q      We want to note that the cyanide anion (which is a carbon type nucleophile which contains nitrogen) is a strong nucleophile which can readily react with alkyl halides to produce organic cyanides, which are called nitriles. These nitriles can also be reduced with lithium aluminum hydride to the primary amine. In this case, the primary amine has one additional carbon atom than is contained in the alkyl halide.


q      Amides can also be reduced in the same way as nitriles.





q      Many arylamines can be synthesized by first installing a nitro function (another nitrogen-containing functionality which is easily introduced onto an aromatic ring, as you know) and then reducing it to the amino function.


q      Aniline (which is essentially phenylamine) is the simplest aromatic amine. It can be synthesized as shown below.




q      As an amine, aniline (and its related arylamines) are basic.


q      However, it is much less basic than typical alkyl amines. Replacing an alkyl group by a phenyl or other aryl group greatly diminishes the basicity of the amine function.


q      Note that the pK­a­ of the anilinium ion (the conjugate acid of aniline) is 4.6, whereas that of methylamine is 10.7. This means, of course, that the anilinium ion is  a one-millionfold stronger acid than the methylaminium ion. Correspondingly, this means that aniline is a weaker base than methylamine, by a factor of a million!





q      Recall that stabilization of the reactant side of the equation tends to diminish acidity (because the hydronium ion is on the right hand side of the equation), while stabilization of the product side tends to increase acidity.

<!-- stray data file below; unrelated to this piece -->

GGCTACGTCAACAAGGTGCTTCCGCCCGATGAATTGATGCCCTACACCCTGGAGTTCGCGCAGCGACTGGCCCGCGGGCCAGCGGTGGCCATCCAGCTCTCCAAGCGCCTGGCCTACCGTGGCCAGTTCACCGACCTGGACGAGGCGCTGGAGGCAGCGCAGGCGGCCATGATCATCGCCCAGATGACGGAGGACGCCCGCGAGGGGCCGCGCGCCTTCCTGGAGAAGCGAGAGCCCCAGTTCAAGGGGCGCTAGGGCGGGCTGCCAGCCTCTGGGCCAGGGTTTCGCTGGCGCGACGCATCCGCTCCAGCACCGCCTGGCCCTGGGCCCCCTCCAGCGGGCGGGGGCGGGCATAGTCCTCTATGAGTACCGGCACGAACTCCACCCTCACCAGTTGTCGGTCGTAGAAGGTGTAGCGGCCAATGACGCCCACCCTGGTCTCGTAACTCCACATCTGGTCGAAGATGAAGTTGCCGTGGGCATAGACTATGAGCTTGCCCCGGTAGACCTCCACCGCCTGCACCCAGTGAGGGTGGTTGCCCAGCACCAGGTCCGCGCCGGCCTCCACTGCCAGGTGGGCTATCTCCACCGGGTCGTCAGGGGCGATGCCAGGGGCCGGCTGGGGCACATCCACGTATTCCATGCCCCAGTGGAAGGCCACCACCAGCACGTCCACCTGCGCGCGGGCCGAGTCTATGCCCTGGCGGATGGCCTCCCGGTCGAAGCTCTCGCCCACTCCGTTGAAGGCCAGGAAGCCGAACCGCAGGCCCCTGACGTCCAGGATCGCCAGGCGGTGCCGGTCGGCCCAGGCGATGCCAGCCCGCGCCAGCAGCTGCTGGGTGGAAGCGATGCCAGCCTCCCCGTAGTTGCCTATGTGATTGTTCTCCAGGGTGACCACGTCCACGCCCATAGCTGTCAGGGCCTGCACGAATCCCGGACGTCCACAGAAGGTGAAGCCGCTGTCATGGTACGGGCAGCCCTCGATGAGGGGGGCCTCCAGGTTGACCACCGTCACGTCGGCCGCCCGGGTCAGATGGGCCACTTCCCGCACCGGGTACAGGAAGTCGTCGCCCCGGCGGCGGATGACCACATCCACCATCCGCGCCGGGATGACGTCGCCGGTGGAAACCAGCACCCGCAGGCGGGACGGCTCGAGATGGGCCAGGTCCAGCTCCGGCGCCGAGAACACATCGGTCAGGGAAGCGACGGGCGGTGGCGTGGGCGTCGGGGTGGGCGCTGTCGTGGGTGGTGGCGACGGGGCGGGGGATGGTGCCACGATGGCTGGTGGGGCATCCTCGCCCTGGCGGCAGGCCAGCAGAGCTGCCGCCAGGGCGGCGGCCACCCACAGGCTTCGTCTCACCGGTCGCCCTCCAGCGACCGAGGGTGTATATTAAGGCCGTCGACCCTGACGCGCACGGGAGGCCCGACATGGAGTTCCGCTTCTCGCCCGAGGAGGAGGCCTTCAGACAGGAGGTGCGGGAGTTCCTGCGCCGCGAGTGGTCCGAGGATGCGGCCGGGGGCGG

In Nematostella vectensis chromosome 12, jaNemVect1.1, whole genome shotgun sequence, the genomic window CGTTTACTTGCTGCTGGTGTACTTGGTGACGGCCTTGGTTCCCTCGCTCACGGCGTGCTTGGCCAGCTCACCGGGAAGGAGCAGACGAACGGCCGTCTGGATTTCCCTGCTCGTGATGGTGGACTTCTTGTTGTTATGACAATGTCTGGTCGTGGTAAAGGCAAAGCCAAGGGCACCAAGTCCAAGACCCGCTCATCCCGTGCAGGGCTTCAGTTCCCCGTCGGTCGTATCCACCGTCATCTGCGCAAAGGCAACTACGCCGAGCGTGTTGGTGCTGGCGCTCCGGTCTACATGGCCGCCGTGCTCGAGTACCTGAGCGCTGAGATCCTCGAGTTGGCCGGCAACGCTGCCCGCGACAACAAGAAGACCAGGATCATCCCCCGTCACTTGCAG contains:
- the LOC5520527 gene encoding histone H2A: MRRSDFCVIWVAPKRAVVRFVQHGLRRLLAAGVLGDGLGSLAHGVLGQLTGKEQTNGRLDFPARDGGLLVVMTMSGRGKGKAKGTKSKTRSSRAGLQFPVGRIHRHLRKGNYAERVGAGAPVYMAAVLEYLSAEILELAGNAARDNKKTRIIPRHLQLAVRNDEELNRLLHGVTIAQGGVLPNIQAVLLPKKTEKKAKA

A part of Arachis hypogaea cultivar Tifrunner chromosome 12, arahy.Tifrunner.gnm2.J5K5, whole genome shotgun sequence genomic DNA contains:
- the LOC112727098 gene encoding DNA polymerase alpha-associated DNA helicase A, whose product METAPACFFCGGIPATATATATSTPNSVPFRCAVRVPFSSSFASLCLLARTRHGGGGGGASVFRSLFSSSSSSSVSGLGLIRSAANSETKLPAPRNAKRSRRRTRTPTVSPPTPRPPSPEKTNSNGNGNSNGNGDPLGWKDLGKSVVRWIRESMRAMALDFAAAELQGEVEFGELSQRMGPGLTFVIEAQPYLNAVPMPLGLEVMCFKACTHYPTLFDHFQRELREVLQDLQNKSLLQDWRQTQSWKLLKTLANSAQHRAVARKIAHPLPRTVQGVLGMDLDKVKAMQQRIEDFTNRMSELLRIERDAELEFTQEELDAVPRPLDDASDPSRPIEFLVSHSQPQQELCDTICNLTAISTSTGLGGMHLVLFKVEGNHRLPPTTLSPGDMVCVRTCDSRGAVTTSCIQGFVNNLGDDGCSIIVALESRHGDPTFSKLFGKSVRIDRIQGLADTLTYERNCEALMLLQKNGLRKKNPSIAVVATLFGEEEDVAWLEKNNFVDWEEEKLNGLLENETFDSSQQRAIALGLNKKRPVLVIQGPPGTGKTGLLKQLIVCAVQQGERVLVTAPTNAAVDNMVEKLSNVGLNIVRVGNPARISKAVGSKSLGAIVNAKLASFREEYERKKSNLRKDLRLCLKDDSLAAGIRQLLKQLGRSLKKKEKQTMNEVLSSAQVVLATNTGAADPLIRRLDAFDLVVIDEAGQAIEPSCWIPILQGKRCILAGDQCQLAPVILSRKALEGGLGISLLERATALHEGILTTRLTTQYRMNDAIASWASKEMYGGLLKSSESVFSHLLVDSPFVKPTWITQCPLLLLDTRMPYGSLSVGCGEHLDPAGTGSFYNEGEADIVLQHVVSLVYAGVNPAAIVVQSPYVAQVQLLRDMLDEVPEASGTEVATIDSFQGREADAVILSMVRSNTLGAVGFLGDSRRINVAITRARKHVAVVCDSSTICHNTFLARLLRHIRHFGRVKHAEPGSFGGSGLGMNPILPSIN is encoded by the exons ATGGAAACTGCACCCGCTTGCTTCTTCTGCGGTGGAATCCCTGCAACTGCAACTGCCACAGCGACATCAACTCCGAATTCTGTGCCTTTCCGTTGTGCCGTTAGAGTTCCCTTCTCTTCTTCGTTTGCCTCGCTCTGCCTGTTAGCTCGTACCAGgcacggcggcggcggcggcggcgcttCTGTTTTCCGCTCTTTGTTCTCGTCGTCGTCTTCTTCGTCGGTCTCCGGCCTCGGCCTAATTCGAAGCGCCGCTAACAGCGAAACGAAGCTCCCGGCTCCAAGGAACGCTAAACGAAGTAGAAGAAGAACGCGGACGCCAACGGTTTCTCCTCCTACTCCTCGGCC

q      Aniline is rather strongly stabilized by resonance, whereas the anilinium ion is not. The resonance structures for aniline are shown below, where it is shown that the ring becomes electron rich, with partial negative charge (carbanion character) at the ortho and para positions, while the nitrogen tends to become electron deficient (partial positive charge).



q      This resonance or delocalization stabilization is possible because the unshared pair of electrons on nitrogen are in conjugation with (able to directly overlap with) the 2p AO on the directly attached ring carbon. These electrons are then delocalized around the ring on to the positions indicated. See the indicated overlap in the orbital picture shown below:


q      This conjugation is only possible when the orbital external to the ring is in the benzylic-type position (that is, on an atom directly attached to the ring).


q      So the reactant is resonance stabilized in the case of aniline, but of course not in the case of methylamine, which does not have a p type orbital available to overlap with. This makes aniline much more stable thermodynamically than methylamine or any alkylamine, and thus much less readily protonated (weaker base).


q      Finally, the anilinium ion (the conjugate acid of aniline) lacks this conjugated system, because the nitrogen atom is positively charged (highly electron deficient) and thus it cannot contribute any electrons to the ring. Of course it could not accept electrons from the ring because it doesn’t have any vacant orbitals to use for such acceptance (this would violate the octet rule). Note that the resonance structure on the right, below, is not a valid resonance structure.



PYRIDINE. Pyridine is an aromatic amine, but in a very different sense from aniline. Pyridine is essentially benzene with one of the CH groups of benzene replace by a N atom.


q      Note below that the unshared electron pair in pyridine is in the trigonal plane, perpendicular to the pi system consisting of overlapping pz AO’s, so the unshared pair is not a part of the aromatic system, but is independent of it.